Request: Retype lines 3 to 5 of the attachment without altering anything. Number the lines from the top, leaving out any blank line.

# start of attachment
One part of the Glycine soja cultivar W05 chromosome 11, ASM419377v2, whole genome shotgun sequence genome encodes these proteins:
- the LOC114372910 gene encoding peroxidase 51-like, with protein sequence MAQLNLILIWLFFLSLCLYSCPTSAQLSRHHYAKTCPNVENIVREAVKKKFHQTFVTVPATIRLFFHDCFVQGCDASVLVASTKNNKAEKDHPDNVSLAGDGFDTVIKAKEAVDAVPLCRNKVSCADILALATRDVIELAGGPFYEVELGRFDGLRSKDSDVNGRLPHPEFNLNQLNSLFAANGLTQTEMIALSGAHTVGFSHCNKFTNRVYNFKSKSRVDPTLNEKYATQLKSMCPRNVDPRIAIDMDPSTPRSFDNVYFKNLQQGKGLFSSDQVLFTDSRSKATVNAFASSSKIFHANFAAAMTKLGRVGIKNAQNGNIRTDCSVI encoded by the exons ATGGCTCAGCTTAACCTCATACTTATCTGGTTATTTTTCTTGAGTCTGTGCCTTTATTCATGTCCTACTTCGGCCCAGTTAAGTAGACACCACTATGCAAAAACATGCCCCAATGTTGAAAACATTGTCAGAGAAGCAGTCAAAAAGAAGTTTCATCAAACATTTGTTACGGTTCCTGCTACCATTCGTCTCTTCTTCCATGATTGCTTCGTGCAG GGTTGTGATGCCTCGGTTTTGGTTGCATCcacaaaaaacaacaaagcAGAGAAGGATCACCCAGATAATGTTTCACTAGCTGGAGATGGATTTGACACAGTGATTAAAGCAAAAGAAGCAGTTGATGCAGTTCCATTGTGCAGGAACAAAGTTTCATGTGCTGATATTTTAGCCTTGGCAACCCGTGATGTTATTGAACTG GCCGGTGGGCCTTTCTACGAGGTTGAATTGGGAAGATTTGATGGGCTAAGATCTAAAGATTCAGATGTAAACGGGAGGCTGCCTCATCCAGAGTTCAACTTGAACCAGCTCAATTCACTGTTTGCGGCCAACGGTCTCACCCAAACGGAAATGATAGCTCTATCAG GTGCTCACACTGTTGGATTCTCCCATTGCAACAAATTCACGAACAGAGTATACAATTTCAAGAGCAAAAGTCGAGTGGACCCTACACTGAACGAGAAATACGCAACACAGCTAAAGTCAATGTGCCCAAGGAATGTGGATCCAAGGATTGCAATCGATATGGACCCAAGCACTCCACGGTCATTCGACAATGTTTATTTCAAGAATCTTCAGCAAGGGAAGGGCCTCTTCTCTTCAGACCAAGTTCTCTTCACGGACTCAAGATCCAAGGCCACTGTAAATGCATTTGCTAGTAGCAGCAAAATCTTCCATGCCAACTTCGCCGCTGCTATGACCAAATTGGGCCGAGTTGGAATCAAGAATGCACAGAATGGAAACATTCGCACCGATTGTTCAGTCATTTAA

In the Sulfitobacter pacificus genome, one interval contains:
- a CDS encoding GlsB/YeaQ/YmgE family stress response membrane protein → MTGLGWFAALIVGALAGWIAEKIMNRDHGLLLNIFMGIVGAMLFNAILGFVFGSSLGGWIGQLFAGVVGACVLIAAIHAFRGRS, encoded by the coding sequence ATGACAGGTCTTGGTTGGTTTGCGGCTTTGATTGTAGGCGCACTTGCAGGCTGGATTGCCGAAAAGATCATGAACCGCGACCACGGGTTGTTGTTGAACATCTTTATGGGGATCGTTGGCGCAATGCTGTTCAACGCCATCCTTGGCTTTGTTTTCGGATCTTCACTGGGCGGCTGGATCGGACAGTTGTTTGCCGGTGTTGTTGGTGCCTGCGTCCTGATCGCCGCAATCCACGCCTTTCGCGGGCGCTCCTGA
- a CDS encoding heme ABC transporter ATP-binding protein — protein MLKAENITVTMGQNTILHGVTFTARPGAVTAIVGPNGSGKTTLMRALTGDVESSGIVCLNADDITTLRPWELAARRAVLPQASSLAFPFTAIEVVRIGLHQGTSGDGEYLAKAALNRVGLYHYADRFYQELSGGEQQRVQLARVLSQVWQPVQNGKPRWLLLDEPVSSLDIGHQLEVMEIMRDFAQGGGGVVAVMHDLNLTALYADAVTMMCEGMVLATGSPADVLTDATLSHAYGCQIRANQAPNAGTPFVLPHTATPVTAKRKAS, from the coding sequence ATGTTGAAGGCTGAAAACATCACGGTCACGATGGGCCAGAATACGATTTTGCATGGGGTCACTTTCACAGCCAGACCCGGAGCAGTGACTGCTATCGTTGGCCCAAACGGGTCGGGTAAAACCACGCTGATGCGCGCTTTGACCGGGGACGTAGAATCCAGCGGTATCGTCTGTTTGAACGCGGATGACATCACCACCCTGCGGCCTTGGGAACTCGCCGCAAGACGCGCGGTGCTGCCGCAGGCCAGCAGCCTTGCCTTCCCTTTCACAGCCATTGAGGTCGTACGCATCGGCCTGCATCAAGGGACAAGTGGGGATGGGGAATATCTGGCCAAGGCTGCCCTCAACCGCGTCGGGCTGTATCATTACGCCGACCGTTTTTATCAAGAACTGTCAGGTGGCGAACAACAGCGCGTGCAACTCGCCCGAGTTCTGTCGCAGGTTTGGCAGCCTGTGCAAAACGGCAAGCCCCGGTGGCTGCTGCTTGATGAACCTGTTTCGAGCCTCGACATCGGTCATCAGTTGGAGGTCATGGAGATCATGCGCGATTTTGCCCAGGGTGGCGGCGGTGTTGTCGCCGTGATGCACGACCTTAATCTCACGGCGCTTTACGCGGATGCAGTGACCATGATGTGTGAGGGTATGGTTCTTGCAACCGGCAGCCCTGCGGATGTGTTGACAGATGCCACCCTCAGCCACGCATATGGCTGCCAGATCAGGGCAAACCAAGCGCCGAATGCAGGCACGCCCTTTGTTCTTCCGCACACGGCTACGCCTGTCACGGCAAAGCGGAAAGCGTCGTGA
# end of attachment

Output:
In the Sulfitobacter pacificus genome, one interval contains:
- a CDS encoding GlsB/YeaQ/YmgE family stress response membrane protein → MTGLGWFAALIVGALAGWIAEKIMNRDHGLLLNIFMGIVGAMLFNAILGFVFGSSLGGWIGQLFAGVVGACVLIAAIHAFRGRS, encoded by the coding sequence ATGACAGGTCTTGGTTGGTTTGCGGCTTTGATTGTAGGCGCACTTGCAGGCTGGATTGCCGAAAAGATCATGAACCGCGACCACGGGTTGTTGTTGAACATCTTTATGGGGATCGTTGGCGCAATGCTGTTCAACGCCATCCTTGGCTTTGTTTTCGGATCTTCACTGGGCGGCTGGATCGGACAGTTGTTTGCCGGTGTTGTTGGTGCCTGCGTCCTGATCGCCGCAATCCACGCCTTTCGCGGGCGCTCCTGA
- a CDS encoding heme ABC transporter ATP-binding protein — protein MLKAENITVTMGQNTILHGVTFTARPGAVTAIVGPNGSGKTTLMRALTGDVESSGIVCLNADDITTLRPWELAARRAVLPQASSLAFPFTAIEVVRIGLHQGTSGDGEYLAKAALNRVGLYHYADRFYQELSGGEQQRVQLARVLSQVWQPVQNGKPRWLLLDEPVSSLDIGHQLEVMEIMRDFAQGGGGVVAVMHDLNLTALYADAVTMMCEGMVLATGSPADVLTDATLSHAYGCQIRANQAPNAGTPFVLPHTATPVTAKRKAS, from the coding sequence ATGTTGAAGGCTGAAAACATCACGGTCACGATGGGCCAGAATACGATTTTGCATGGGGTCACTTTCACAGCCAGACCCGGAGCAGTGACTGCTATCGTTGGCCCAAACGGGTCGGGTAAAACCACGCTGATGCGCGCTTTGACCGGGGACGTAGAATCCAGCGGTATCGTCTGTTTGAACGCGGATGACATCACCACCCTGCGGCCTTGGGAACTCGCCGCAAGACGCGCGGTGCTGCCGCAGGCCAGCAGCCTTGCCTTCCCTTTCACAGCCATTGAGGTCGTACGCATCGGCCTGCATCAAGGGACAAGTGGGGATGGGGAATATCTGGCCAAGGCTGCCCTCAACCGCGTCGGGCTGTATCATTACGCCGACCGTTTTTATCAAGAACTGTCAGGTGGCGAACAACAGCGCGTGCAACTCGCCCGAGTTCTGTCGCAGGTTTGGCAGCCTGTGCAAAACGGCAAGCCCCGGTGGCTGCTGCTTGATGAACCTGTTTCGAGCCTCGACATCGGTCATCAGTTGGAGGTCATGGAGATCATGCGCGATTTTGCCCAGGGTGGCGGCGGTGTTGTCGCCGTGATGCACGACCTTAATCTCACGGCGCTTTACGCGGATGCAGTGACCATGATGTGTGAGGGTATGGTTCTTGCAACCGGCAGCCCTGCGGATGTGTTGACAGATGCCACCCTCAGCCACGCATATGGCTGCCAGATCAGGGCAAACCAAGCGCCGAATGCAGGCACGCCCTTTGTTCTTCCGCACACGGCTACGCCTGTCACGGCAAAGCGGAAAGCGTCGTGA